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Thursday, November 17, 2011

What I said at the rally



Tracy, Bob and Carlos
Pastor Heidi and Sarah



Councilmember Gale Brewer



Tracy


Hope

11/16

Brothers and sisters...
We live in an age, a time, a day, of Occupy. And we know that it is not just Zuccotti Park, or New York City or even the United States. All across the world voices are being raised up against a global economy that doesn’t work. That has no future.  A global economy that makes its profits on the backs of exploited workers. It’s a sweatshop world. 
But we are not here today to occupy Wall Street. We are here to Occupy Verdi Square. Because the struggle for economic justice does not take place just inside the walls of 
congress or the chambers of City Hall. The struggle takes place in our own neighborhoods, where we live out our daily lives. Every decision we make, which restaurant to eat at, where we order our take out food from, where we get our nails done, where we get our hair cut, where we buy our groceries....every one of these decisions is a choice for or against economic justice.
What we are here for today is not radical. Please. We are not here to demand the overthrow of an entire system. (Well, not today.) We are not even here to demand a new law or a change in public policy. No. We are only here to demand that one business, one global business in this city that makes its profits on the broken backs of its workers simply obey the law. Simply provide for its workers the basic minimum requirements of fair labor. That’s all. To treat all its workers, citizen and immigrant, papers or no papers, with the same dignity that any human being deserves.  And that across this city we will refuse to support a business that will not treat ts workers with the minimum of fairness.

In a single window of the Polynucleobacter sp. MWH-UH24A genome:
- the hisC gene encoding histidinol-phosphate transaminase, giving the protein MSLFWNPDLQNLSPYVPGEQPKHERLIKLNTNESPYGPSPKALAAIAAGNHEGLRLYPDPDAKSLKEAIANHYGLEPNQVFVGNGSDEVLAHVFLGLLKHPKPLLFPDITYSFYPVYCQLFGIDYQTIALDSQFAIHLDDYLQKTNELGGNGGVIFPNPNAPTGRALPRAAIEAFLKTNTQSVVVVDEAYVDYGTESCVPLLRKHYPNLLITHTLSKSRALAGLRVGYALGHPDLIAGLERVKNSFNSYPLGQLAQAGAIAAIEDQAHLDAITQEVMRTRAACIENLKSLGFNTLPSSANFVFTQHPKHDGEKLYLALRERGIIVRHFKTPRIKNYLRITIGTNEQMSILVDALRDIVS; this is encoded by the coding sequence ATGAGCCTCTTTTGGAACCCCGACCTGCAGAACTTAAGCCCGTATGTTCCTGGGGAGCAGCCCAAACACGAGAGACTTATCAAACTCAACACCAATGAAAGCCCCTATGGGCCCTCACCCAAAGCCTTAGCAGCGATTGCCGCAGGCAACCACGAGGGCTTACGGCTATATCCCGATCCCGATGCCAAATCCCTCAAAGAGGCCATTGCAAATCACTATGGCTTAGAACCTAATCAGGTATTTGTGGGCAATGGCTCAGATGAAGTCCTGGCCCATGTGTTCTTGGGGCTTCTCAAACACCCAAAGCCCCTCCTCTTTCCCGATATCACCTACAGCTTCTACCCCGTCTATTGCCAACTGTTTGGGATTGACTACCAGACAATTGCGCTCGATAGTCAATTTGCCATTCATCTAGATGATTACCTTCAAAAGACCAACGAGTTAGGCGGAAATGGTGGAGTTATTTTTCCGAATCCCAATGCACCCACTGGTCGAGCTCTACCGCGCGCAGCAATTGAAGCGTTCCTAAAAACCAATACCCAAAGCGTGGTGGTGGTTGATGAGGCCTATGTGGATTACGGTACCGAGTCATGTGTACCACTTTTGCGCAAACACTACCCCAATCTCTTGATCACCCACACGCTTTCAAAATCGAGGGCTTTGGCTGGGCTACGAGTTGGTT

Look around you. It has been exciting to me to see in my own neighborhood Chinese, Latinos and now West Africans crossing boundaries to join together in solidarity, to declare that the struggle of one is the struggle of all and that labor cannot be divided.  Look around you. You are a sign of the future. A day when workers across the world will demand...and recieve...justice. Only then can there be true community. 
We in the faith community support you because we believe that we are called to create a more just, humane and sustainable world. And that we must do that here where we live.
And so on this day, we call on all our fellow New Yorkers to boycott Dominos Pizza until they agree to honor the most minimum of fair labor standards.
Justice will be served. 
We will be sweatshop free.
Boycott Dominos Pizza, now. 

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